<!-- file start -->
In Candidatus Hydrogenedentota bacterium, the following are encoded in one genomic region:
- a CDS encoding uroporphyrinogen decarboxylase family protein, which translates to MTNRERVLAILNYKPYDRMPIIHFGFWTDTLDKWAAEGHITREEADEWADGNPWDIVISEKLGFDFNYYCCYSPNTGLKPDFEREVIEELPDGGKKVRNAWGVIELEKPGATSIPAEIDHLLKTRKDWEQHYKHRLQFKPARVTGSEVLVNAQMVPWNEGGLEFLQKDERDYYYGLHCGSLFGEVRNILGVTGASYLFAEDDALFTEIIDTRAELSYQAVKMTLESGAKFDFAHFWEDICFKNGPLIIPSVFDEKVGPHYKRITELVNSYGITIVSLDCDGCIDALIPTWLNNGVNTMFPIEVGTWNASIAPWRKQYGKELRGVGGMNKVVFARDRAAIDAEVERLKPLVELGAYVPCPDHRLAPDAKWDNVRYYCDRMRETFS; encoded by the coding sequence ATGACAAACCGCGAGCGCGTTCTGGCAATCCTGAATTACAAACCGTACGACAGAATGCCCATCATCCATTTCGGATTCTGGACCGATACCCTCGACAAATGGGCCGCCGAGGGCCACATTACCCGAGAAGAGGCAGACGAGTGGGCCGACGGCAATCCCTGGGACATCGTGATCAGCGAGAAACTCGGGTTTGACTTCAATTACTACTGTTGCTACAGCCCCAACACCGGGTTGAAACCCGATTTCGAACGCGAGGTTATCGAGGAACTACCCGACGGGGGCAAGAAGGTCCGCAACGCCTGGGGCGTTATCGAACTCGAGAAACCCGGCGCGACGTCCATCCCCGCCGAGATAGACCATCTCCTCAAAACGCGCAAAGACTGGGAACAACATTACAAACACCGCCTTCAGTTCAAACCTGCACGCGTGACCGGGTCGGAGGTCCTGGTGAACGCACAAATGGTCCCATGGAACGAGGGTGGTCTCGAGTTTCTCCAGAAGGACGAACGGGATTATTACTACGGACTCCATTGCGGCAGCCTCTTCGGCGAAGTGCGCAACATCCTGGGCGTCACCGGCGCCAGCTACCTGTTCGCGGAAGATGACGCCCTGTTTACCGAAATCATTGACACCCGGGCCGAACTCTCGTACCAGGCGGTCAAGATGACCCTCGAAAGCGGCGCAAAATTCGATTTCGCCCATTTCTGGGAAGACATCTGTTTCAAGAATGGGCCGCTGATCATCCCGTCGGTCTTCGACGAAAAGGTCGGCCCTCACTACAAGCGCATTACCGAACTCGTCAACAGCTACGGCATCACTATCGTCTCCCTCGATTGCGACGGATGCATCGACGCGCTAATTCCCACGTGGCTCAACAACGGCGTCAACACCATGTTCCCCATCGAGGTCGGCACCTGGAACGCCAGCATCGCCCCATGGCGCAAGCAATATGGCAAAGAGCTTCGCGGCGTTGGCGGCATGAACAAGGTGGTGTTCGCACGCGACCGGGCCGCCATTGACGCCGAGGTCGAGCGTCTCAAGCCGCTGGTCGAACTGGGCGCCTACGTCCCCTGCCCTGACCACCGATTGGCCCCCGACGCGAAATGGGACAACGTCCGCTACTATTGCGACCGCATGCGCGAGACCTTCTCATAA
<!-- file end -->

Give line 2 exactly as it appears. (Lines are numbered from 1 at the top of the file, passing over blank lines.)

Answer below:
- a CDS encoding uroporphyrinogen decarboxylase family protein, which translates to MTNRERVLAILNYKPYDRMPIIHFGFWTDTLDKWAAEGHITREEADEWADGNPWDIVISEKLGFDFNYYCCYSPNTGLKPDFEREVIEELPDGGKKVRNAWGVIELEKPGATSIPAEIDHLLKTRKDWEQHYKHRLQFKPARVTGSEVLVNAQMVPWNEGGLEFLQKDERDYYYGLHCGSLFGEVRNILGVTGASYLFAEDDALFTEIIDTRAELSYQAVKMTLESGAKFDFAHFWEDICFKNGPLIIPSVFDEKVGPHYKRITELVNSYGITIVSLDCDGCIDALIPTWLNNGVNTMFPIEVGTWNASIAPWRKQYGKELRGVGGMNKVVFARDRAAIDAEVERLKPLVELGAYVPCPDHRLAPDAKWDNVRYYCDRMRETFS; encoded by the coding sequence ATGACAAACCGCGAGCGCGTTCTGGCAATCCTGAATTACAAACCGTACGACAGAATGCCCATCATCCATTTCGGATTCTGGACCGATACCCTCGACAAATGGGCCGCCGAGGGCCACATTACCCGAGAAGAGGCAGACGAGTGGGCCGACGGCAATCCCTGGGACATCGTGATCAGCGAGAAACTCGGGTTTGACTTCAATTACTACTGTTGCTACAGCCCCAACACCGGGTTGAAACCCGATTTCGAACGCGAGGTTATCGAGGAACTACCCGACGGGGGCAAGAAGGTCCGCAACGCCTGGGGCGTTATCGAACTCGAGAAACCCGGCGCGACGTCCATCCCCGCCGAGATAGACCATCTCCTCAAAACGCGCAAAGACTGGGAACAACATTACAAACACCGCCTTCAGTTCAAACCTGCACGCGTGACCGGGTCGGAGGTCCTGGTGAACGCACAAATGGTCCCATGGAACGAGGGTGGTCTCGAGTTTCTCCAGAAGGACGAACGGGATTATTACTACGGACTCCATTGCGGCAGCCTCTTCGGCGAAGTGCGCAACATCCTGGGCGTCACCGGCGCCAGCTACCTGTTCGCGGAAGATGACGCCCTGTTTACCGAAATCATTGACACCCGGGCCGAACTCTCGTACCAGGCGGTCAAGATGACCCTCGAAAGCGGCGCAAAATTCGATTTCGCCCATTTCTGGGAAGACATCTGTTTCAAGAATGGGCCGCTGATCATCCCGTCGGTCTTCGACGAAAAGGTCGGCCCTCACTACAAGCGCATTACCGAACTCGTCAACAGCTACGGCATCACTATCGTCTCCCTCGATTGCGACGGATGCATCGACGCGCTAATTCCCACGTGGCTCAACAACGGCGTCAACACCATGTTCCCCATCGAGGTCGGCACCTGGAACGCCAGCATCGCCCCATGGCGCAAGCAATATGGCAAAGAGCTTCGCGGCGTTGGCGGCATGAACAAGGTGGTGTTCGCACGCGACCGGGCCGCCATTGACGCCGAGGTCGAGCGTCTCAAGCCGCTGGTCGAACTGGGCGCCTACGTCCCCTGCCCTGACCACCGATTGGCCCCCGACGCGAAATGGGACAACGTCCGCTACTATTGCGACCGCATGCGCGAGACCTTCTCATAA